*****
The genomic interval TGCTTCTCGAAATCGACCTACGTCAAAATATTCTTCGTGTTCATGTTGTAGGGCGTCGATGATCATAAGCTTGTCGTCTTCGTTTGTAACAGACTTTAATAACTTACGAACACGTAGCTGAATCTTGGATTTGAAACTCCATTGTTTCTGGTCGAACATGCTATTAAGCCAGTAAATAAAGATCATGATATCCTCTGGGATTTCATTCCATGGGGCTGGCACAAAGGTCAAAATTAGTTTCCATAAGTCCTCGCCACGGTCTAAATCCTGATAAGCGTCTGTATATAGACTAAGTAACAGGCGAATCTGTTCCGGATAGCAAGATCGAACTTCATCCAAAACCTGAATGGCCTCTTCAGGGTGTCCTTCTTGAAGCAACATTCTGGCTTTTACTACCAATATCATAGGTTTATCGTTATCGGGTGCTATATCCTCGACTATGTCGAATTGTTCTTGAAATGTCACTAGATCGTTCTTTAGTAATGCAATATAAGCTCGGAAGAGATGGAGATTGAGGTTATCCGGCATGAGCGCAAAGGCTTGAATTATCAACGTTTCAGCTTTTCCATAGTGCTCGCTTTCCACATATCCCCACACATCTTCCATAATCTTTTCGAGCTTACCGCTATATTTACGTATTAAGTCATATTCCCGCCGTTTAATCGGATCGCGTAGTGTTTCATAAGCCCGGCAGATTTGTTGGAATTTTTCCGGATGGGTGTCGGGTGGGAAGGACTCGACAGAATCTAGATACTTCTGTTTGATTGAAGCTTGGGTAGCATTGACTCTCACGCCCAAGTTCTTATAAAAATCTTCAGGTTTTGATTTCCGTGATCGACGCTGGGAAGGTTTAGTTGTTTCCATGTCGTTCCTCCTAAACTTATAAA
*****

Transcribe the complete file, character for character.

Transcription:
The genomic interval TGCTTCTCGAAATCGACCTACGTCAAAATATTCTTCGTGTTCATGTTGTAGGGCGTCGATGATCATAAGCTTGTCGTCTTCGTTTGTAACAGACTTTAATAACTTACGAACACGTAGCTGAATCTTGGATTTGAAACTCCATTGTTTCTGGTCGAACATGCTATTAAGCCAGTAAATAAAGATCATGATATCCTCTGGGATTTCATTCCATGGGGCTGGCACAAAGGTCAAAATTAGTTTCCATAAGTCCTCGCCACGGTCTAAATCCTGATAAGCGTCTGTATATAGACTAAGTAACAGGCGAATCTGTTCCGGATAGCAAGATCGAACTTCATCCAAAACCTGAATGGCCTCTTCAGGGTGTCCTTCTTGAAGCAACATTCTGGCTTTTACTACCAATATCATAGGTTTATCGTTATCGGGTGCTATATCCTCGACTATGTCGAATTGTTCTTGAAATGTCACTAGATCGTTCTTTAGTAATGCAATATAAGCTCGGAAGAGATGGAGATTGAGGTTATCCGGCATGAGCGCAAAGGCTTGAATTATCAACGTTTCAGCTTTTCCATAGTGCTCGCTTTCCACATATCCCCACACATCTTCCATAATCTTTTCGAGCTTACCGCTATATTTACGTATTAAGTCATATTCCCGCCGTTTAATCGGATCGCGTAGTGTTTCATAAGCCCGGCAGATTTGTTGGAATTTTTCCGGATGGGTGTCGGGTGGGAAGGACTCGACAGAATCTAGATACTTCTGTTTGATTGAAGCTTGGGTAGCATTGACTCTCACGCCCAAGTTCTTATAAAAATCTTCAGGTTTTGATTTCCGTGATCGACGCTGGGAAGGTTTAGTTGTTTCCATGTCGTTCCTCCTAAACTTATAAA